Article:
Oregon Doctor Disciplined For Inadequate Treatment Of Pain


Adequate control of pain, especially at the end of life, is a key issue in modern medical care. Increasingly doctors, nurses, patients, family members and advocates realize that death need not be physically painful. The most recent demonstration of that consensus among medical care providers comes from the Oregon Board of Medical Examiners.

Dr. Paul A. Bilder was disciplined last month by the state Board for failing to provide adequate pain control for six of his patients. This may be the first time an American doctor has ever been disciplined for providing too little medication, rather than too much; disciplinary proceedings for overuse of medication are relatively commonplace in medicine.

Dr. Bilder, a pulmonary disease specialist, agreed to the imposition of disciplinary measures rather than undergo a contested proceeding. He acknowledged that his undertreatment of pain “showed unprofessional or dishonorable conduct and gross or repeated acts of negligence. He will be required to complete a one-year peer-review program, visit a psychiatrist regularly and take a course on physician-patient communication.

According to the Board of Medical Examiners, Dr. Bilder failed to provide adequate pain control for at least six of his patients. Specifically, he:

Treated an elderly man who was dying of cancer and in pain with “substantially inadequate amounts of pain medication,” contrary to a hospice nurse’s request for stronger pain drugs and anti-anxiety medication. He also refused a hospice nurse’s request to give the man a urinary catheter. Dr. Bilder told the board he thought the catheter would cause infection. The patient died of his cancer three weeks later.
Ordered removal of a urinary catheter from a dying and incontinent cancer patient, against the wishes of the patient and family. Dr. Bilder told the hospice nurse to use diapers instead. Dr. Bilder ordered a small fraction of the pain medication the hospice nurse suggested, and Tylenol for high fever. He believed the nurse’s request for additional pain drugs was excessive. The patient died that evening.
Stopped giving sedatives and pain medication to a 35-year-old woman with pulmonary disease while she was on a mechanical ventilator at Mercy Medical Center in Roseburg. He ordered a paralytic agent, which relaxes the breathing muscles to accommodate the breathing tube, without the use of sedatives. (Sedatives are often used to combat panic from having the breathing tube in the throat.)
Refused a nurse’s request to give morphine to treat anxiety in a 63-year-old woman with pulmonary disease and diabetes who was put on a ventilator at Mercy Medical Center because of acute respiratory failure.
Refused morphine or other pain medication for a hospitalized 82-year-old patient with congestive heart failure. The patient told a nurse, “I just can’t breathe, and I’m getting tired.” The patient became increasingly agitated, and his breathing and heart rates increased.
Failed to give a 33-year-old pneumonia patient narcotic painkillers or anxiety medication while installing a breathing tube through the patient’s nose. The medical staff made multiple attempts to get the tube in, causing the patient’s nose to bleed. The staff had to restrain the patient to complete the procedure.

The issue of adequate pain control was raised by a national study, published in 1989, showing that more than half of seriously ill and hospitalized patients die in pain. Recently the debate over physician-assisted suicide has pushed doctors to provide better pain control in hopes that patients will be dissuaded from wanting to end their lives.

Decision To Forego Surgery Also Requires Patient Consent

JULY 26, 1999 VOLUME 7, NUMBER 4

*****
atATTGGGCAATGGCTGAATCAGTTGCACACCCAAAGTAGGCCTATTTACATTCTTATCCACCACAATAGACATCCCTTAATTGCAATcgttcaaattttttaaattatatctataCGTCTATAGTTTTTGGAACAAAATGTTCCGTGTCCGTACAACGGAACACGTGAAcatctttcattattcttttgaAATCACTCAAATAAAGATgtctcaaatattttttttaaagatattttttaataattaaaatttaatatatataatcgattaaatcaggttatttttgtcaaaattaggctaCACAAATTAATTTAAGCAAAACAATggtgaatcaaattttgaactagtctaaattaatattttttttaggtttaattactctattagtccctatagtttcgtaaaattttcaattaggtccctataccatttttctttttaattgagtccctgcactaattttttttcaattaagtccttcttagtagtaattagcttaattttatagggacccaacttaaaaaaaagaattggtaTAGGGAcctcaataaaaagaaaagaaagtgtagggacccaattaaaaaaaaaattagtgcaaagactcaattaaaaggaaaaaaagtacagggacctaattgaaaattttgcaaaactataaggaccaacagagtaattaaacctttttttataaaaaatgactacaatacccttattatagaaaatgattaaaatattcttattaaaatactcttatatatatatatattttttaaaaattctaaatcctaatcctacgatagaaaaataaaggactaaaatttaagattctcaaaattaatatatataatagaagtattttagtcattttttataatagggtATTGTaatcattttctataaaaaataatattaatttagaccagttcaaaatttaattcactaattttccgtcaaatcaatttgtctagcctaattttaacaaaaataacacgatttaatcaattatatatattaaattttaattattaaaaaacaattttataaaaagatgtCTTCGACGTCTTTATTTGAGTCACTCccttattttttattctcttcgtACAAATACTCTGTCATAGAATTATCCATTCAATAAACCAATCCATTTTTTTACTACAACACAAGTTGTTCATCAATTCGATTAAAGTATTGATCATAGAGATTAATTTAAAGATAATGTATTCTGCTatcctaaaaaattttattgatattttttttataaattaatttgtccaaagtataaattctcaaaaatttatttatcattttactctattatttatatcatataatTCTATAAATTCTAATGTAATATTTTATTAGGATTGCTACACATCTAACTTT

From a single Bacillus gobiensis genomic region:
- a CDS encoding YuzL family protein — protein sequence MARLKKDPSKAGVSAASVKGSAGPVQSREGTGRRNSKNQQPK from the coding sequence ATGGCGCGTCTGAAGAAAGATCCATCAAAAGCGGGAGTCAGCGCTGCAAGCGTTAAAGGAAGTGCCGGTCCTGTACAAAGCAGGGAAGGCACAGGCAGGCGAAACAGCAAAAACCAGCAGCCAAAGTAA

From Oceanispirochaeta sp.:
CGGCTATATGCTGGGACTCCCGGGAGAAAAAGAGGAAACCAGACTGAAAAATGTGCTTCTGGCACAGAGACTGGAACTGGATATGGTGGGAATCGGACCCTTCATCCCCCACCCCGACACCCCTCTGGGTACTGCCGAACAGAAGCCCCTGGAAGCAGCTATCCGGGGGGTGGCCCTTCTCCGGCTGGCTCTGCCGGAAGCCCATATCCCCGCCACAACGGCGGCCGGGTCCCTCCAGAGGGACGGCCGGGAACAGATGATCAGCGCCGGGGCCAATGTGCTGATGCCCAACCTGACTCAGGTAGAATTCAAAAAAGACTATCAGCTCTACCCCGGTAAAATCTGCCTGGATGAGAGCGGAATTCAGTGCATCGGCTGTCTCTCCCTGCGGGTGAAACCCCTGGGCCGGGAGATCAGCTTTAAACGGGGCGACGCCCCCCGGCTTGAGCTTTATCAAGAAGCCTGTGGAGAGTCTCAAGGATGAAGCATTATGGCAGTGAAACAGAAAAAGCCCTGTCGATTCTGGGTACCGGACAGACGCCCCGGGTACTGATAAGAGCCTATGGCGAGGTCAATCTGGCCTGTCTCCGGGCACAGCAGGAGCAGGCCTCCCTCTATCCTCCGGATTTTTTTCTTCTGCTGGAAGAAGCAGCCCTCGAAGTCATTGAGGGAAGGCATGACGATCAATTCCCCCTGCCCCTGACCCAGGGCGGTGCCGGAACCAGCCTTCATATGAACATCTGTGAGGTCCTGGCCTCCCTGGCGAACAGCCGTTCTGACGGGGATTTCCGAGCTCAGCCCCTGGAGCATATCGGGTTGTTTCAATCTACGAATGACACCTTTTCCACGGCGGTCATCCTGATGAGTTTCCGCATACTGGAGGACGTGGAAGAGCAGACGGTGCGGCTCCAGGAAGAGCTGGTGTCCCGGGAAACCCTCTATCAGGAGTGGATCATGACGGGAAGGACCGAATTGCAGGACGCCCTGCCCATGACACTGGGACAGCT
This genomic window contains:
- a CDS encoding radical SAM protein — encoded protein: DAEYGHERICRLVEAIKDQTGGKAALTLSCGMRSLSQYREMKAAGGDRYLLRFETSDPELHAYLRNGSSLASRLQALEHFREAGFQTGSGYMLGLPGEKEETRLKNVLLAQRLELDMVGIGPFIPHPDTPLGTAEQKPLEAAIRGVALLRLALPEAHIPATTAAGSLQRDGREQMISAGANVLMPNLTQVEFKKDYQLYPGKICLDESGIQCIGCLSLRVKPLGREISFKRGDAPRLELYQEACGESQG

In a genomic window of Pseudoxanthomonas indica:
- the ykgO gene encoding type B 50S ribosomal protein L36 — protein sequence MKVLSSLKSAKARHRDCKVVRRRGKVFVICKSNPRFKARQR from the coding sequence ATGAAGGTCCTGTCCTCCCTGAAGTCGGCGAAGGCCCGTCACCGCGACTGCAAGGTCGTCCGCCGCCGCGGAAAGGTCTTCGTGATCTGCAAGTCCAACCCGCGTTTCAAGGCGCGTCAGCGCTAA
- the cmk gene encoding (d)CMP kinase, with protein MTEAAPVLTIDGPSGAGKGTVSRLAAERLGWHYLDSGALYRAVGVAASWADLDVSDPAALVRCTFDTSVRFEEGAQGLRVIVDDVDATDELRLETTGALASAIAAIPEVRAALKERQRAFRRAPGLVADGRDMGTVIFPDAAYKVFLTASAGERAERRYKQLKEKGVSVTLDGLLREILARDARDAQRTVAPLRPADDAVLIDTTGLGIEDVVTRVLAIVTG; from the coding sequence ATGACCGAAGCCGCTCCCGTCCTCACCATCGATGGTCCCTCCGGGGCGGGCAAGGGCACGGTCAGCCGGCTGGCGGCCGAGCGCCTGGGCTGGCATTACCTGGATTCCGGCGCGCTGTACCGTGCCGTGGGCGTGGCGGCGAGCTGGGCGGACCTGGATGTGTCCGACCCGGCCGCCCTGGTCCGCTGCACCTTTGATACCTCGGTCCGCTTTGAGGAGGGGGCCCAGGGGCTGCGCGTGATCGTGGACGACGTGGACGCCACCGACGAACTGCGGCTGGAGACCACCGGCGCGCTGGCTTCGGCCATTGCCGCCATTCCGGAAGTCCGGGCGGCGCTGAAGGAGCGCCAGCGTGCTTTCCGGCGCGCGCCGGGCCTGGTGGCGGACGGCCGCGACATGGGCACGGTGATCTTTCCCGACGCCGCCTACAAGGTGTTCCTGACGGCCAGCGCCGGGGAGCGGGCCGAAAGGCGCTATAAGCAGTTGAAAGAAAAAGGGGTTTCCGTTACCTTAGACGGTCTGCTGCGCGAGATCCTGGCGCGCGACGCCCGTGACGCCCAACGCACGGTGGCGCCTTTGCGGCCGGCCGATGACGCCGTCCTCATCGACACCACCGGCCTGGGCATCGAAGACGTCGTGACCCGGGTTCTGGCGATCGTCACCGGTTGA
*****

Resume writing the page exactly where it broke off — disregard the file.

Jean Matthies was eighty-one years old when she fell and broke her hip. She had been living alone in her apartment in Union City, New Jersey, and had been quite independent. She did her own shopping, cooking and housecleaning. But with a fractured hip, she could not even summon help; she lay undiscovered in her apartment for two days. When she was transported to a local hospital emergency room, she was deyhdrated and confused.

Dr. Edward Mastromonaco was the orthopedic surgeon called in on Ms. Matthies’ case. He considered her condition, medical history and x-rays, and decided not to undertake surgery for her broken hip. Instead, he prescribed what he called a “bed rest treatment.” Ms. Matthies was confined to her hospital bed for several days, followed by increasing periods in a chair and being assisted to walk around her hospital room.

There were several reasons Dr. Mastromonaco gave for deciding against the surgical alternative. He later testified that she was elderly, frail and in a weakened condition. She had, forty years earlier, suffered a stroke which left her partially paralyzed on her right side, and made her use her right leg as a “post,” pushing herself forward with her left leg. Besides, she suffered from osteoporosis, and Dr. Mastromonaco decided that her bones might be too porous to hold the surgical screws; if they weakened, she would later require hip replacement surgery.

Dr. Mastromonaco made his decision at least partly on the basis that he thought Ms. Matthies should not continue to live alone. In explaining his position later, he told the court that “I’m not going to give her that leg she wanted. She wanted to live alone, but she couldn’t live alone. . . . I wanted her to be at peace with herself in the confines of professional care, somebody to care for her. She could not live alone.”

Dr. Mastromonaco’s vision of what should happen with Ms. Matthies came to pass precisely as he suggested. After a short period of bed rest her right femur displaced, leaving her right leg shorter than her left. She never regained the ability to walk, and she now lives in a residential care facility.

Ms. Matthies sued Dr. Mastromonaco for medical malpractice, alleging both medical malpractice and a violation of principles of informed consent. She argued that Dr. Mastromonaco should have disclosed the surgical alternative and discussed the choices with her, rather than deciding on the “bed rest treatment” on his own.

Dr. Mastromonaco argued that there is not duty to secure informed consent to a non-invasive medical procedure, and the trial court agreed with him. The New Jersey Court of Appeals and the New Jersey Supreme Court did not, and reversed the award in favor of Dr. Mastromonaco.